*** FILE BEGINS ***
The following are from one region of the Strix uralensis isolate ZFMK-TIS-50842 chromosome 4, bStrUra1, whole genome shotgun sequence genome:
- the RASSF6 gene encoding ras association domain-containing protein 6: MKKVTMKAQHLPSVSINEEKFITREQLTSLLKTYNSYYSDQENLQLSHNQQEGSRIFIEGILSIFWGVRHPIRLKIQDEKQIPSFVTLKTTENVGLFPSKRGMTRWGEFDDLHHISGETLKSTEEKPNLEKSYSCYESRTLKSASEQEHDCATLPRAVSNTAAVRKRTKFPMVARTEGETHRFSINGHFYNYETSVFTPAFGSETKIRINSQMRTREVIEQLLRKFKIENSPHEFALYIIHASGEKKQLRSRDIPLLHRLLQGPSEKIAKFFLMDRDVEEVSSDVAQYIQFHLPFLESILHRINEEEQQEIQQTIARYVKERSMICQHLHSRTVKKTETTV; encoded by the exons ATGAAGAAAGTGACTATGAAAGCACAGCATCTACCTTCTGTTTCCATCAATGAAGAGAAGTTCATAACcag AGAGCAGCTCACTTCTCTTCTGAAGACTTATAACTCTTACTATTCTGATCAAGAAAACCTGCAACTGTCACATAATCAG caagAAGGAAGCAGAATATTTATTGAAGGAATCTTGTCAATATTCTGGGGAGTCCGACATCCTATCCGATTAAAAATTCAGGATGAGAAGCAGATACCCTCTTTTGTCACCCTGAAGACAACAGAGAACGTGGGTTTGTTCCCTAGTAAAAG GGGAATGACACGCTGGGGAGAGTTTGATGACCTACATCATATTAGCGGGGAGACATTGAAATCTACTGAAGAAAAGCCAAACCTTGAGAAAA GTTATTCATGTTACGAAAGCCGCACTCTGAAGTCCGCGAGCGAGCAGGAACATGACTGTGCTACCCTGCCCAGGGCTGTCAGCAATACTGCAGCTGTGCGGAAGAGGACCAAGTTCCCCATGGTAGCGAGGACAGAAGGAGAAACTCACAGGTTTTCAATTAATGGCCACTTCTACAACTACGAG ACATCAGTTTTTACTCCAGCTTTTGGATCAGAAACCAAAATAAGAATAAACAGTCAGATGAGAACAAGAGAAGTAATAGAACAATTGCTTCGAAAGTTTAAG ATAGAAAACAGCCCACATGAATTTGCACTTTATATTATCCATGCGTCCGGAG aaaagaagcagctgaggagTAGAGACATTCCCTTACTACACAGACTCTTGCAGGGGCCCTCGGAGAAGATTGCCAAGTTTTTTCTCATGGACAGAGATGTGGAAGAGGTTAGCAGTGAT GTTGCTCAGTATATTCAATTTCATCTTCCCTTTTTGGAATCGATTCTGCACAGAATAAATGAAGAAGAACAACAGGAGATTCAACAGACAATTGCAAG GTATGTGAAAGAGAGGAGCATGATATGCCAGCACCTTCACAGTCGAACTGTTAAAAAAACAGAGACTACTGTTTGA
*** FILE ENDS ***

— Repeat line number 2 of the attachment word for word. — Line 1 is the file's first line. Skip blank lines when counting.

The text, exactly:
- the RASSF6 gene encoding ras association domain-containing protein 6: MKKVTMKAQHLPSVSINEEKFITREQLTSLLKTYNSYYSDQENLQLSHNQQEGSRIFIEGILSIFWGVRHPIRLKIQDEKQIPSFVTLKTTENVGLFPSKRGMTRWGEFDDLHHISGETLKSTEEKPNLEKSYSCYESRTLKSASEQEHDCATLPRAVSNTAAVRKRTKFPMVARTEGETHRFSINGHFYNYETSVFTPAFGSETKIRINSQMRTREVIEQLLRKFKIENSPHEFALYIIHASGEKKQLRSRDIPLLHRLLQGPSEKIAKFFLMDRDVEEVSSDVAQYIQFHLPFLESILHRINEEEQQEIQQTIARYVKERSMICQHLHSRTVKKTETTV; encoded by the exons ATGAAGAAAGTGACTATGAAAGCACAGCATCTACCTTCTGTTTCCATCAATGAAGAGAAGTTCATAACcag AGAGCAGCTCACTTCTCTTCTGAAGACTTATAACTCTTACTATTCTGATCAAGAAAACCTGCAACTGTCACATAATCAG caagAAGGAAGCAGAATATTTATTGAAGGAATCTTGTCAATATTCTGGGGAGTCCGACATCCTATCCGATTAAAAATTCAGGATGAGAAGCAGATACCCTCTTTTGTCACCCTGAAGACAACAGAGAACGTGGGTTTGTTCCCTAGTAAAAG GGGAATGACACGCTGGGGAGAGTTTGATGACCTACATCATATTAGCGGGGAGACATTGAAATCTACTGAAGAAAAGCCAAACCTTGAGAAAA GTTATTCATGTTACGAAAGCCGCACTCTGAAGTCCGCGAGCGAGCAGGAACATGACTGTGCTACCCTGCCCAGGGCTGTCAGCAATACTGCAGCTGTGCGGAAGAGGACCAAGTTCCCCATGGTAGCGAGGACAGAAGGAGAAACTCACAGGTTTTCAATTAATGGCCACTTCTACAACTACGAG ACATCAGTTTTTACTCCAGCTTTTGGATCAGAAACCAAAATAAGAATAAACAGTCAGATGAGAACAAGAGAAGTAATAGAACAATTGCTTCGAAAGTTTAAG ATAGAAAACAGCCCACATGAATTTGCACTTTATATTATCCATGCGTCCGGAG aaaagaagcagctgaggagTAGAGACATTCCCTTACTACACAGACTCTTGCAGGGGCCCTCGGAGAAGATTGCCAAGTTTTTTCTCATGGACAGAGATGTGGAAGAGGTTAGCAGTGAT GTTGCTCAGTATATTCAATTTCATCTTCCCTTTTTGGAATCGATTCTGCACAGAATAAATGAAGAAGAACAACAGGAGATTCAACAGACAATTGCAAG GTATGTGAAAGAGAGGAGCATGATATGCCAGCACCTTCACAGTCGAACTGTTAAAAAAACAGAGACTACTGTTTGA